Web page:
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Thoughts On Rovio’s IPO – Can The Positive Traction Last?

Photo of Karol Severin
by Karol Severin

Rovio has announced it is preparing for an IPO. It would be listed on Nasdaq Helsinki and it plans to issue €30 million worth of shares.

Rovio’s announcement highlighted the recent growth of its monthly unique payers and average revenue per user. Furthermore, the CEO, Kati Levoranta, said that recent launches, Angry Birds Evolution, Battle Bay and Angry Birds Match, have shown better performance in KPIs than any previously released Rovio game. The company’s revenue for the six months ending in June 30 2017 was €152.6 million, up from €78.5 million in H1 2016.

Rovio has chosen the perfect timing for an IPO. Its trajectory hasn’t looked this appealing to potential investors for a long time. The 2017 results are widely expected to carry on impressing investors, but can this trajectory last?

As described in my previous post on Rovio’s Games-First Strategy, much of the boost has been caused by the video and film strategy Rovio currently has in place. While the $350 million gross box office revenue is the most cited number with regards to Rovio’s film performance, more interesting is how many people actually visited the cinemas in each country. This is because for Rovio, movies are more about marketing and pushing games sales than trying to get into the movie business. From this perspective, the number of people that decided to go to the cinema and experience one hour of brand exposure is a much more important indicator than the money the movie made.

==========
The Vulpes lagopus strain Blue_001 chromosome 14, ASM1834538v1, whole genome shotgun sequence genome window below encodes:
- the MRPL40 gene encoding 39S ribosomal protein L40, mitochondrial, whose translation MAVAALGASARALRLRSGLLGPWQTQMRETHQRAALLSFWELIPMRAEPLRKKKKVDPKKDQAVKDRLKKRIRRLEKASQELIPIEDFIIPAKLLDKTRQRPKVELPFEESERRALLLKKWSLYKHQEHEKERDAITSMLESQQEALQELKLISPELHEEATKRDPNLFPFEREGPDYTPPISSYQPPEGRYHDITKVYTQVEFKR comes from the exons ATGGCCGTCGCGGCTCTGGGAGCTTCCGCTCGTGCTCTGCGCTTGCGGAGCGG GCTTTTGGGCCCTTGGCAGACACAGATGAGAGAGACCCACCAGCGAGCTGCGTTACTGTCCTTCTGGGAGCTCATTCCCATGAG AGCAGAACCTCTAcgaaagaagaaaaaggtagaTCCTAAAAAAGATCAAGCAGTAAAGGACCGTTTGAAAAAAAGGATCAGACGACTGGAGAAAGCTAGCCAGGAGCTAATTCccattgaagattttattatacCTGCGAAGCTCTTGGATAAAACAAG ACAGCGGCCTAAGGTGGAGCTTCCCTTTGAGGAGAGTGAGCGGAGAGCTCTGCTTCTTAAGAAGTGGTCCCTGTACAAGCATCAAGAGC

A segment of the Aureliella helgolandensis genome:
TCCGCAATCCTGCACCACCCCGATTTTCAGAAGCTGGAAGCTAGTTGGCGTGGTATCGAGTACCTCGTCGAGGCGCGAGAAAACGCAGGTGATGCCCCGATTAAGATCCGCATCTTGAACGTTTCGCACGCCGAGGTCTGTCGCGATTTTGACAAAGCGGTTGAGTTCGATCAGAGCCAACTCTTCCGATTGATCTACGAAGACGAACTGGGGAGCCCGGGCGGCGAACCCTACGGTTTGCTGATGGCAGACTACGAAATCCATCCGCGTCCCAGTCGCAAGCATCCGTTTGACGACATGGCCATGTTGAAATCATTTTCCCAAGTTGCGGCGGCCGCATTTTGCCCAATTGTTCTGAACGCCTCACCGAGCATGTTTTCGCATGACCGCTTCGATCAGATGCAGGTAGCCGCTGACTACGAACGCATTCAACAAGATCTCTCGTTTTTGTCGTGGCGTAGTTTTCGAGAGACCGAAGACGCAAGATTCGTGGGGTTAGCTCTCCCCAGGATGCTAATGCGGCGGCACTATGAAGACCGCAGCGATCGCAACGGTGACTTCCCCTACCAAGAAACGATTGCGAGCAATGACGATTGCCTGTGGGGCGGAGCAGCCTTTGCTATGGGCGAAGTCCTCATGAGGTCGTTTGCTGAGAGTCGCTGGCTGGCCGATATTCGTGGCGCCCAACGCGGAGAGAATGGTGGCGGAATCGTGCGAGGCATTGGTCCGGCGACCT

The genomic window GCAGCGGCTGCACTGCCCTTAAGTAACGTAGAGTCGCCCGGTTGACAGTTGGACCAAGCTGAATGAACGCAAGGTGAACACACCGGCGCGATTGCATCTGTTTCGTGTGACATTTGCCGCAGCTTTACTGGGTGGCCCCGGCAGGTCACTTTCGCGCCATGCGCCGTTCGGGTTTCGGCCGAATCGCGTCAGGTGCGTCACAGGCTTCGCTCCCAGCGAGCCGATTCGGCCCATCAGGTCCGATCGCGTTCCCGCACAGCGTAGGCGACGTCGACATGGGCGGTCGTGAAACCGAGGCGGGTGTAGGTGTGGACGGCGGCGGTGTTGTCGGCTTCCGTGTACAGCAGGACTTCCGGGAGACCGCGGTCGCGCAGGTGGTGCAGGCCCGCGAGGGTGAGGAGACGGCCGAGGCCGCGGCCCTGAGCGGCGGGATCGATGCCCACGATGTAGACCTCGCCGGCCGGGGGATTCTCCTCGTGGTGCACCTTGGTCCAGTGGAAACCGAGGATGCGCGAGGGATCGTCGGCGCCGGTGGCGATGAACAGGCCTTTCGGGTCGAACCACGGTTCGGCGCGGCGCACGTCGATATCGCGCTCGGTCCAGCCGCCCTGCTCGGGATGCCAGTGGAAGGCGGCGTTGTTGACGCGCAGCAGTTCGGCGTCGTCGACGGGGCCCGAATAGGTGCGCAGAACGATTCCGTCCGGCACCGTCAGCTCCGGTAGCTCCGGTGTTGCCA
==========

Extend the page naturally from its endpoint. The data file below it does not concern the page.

An approximate directional estimate based on gross box office revenue by country and their respective average cinema ticket prices, shows that the movie has been watched by 50 to 55 million people. Note that the unique viewer number is somewhat lower due to some viewers watching the movie multiple times. Either way, 50 million is a significant number. Rovio’s monthly user base has declined from 263 million in 2012 to 80 million today. Thus, 62.5% of the size of Rovio’s audience was exposed to a 90-minute long branded content. The subsequent uplift in games sales is a key driver of the company’s recent commercial boost. Furthermore, the movie was viewed the most in the two largest mobile gaming markets – China (15.2 million viewers) and the US (12.3 million viewers). Finally, all three games that were praised by Levoranta were released after the movie.

There is no doubt that the synergy of games brand building via a feature film works, when executed well. The more important question for an investor is whether it can last. Rovio is already in talks for an Angry Birds sequel. And although movie franchises often have several successful sequels these days, they are not infinite. While a company like Marvel has a popular enough IP catalogue to build a business model around it, Rovio has only the Angry Birds world for now.

As the novelty of Angry Birds movies gradually wears off, Rovio may find itself facing the challenge of keeping up with its performance beyond the lifetime of the Angry Birds movie franchise. Until then, it has time to produce exciting new games releases that venture out of the Angry Birds realm and create a similarly attractive games franchise supported by feature films, animated series, merchandise etc.

The long-term sustainability of Rovio’s business model will depend on its ability to replicate this cross-entertainment model with non-Angry Birds brands, before Angry Birds starts losing traction again. In this sense, Rovio’s Battle Bay could be the next big bet to watch.

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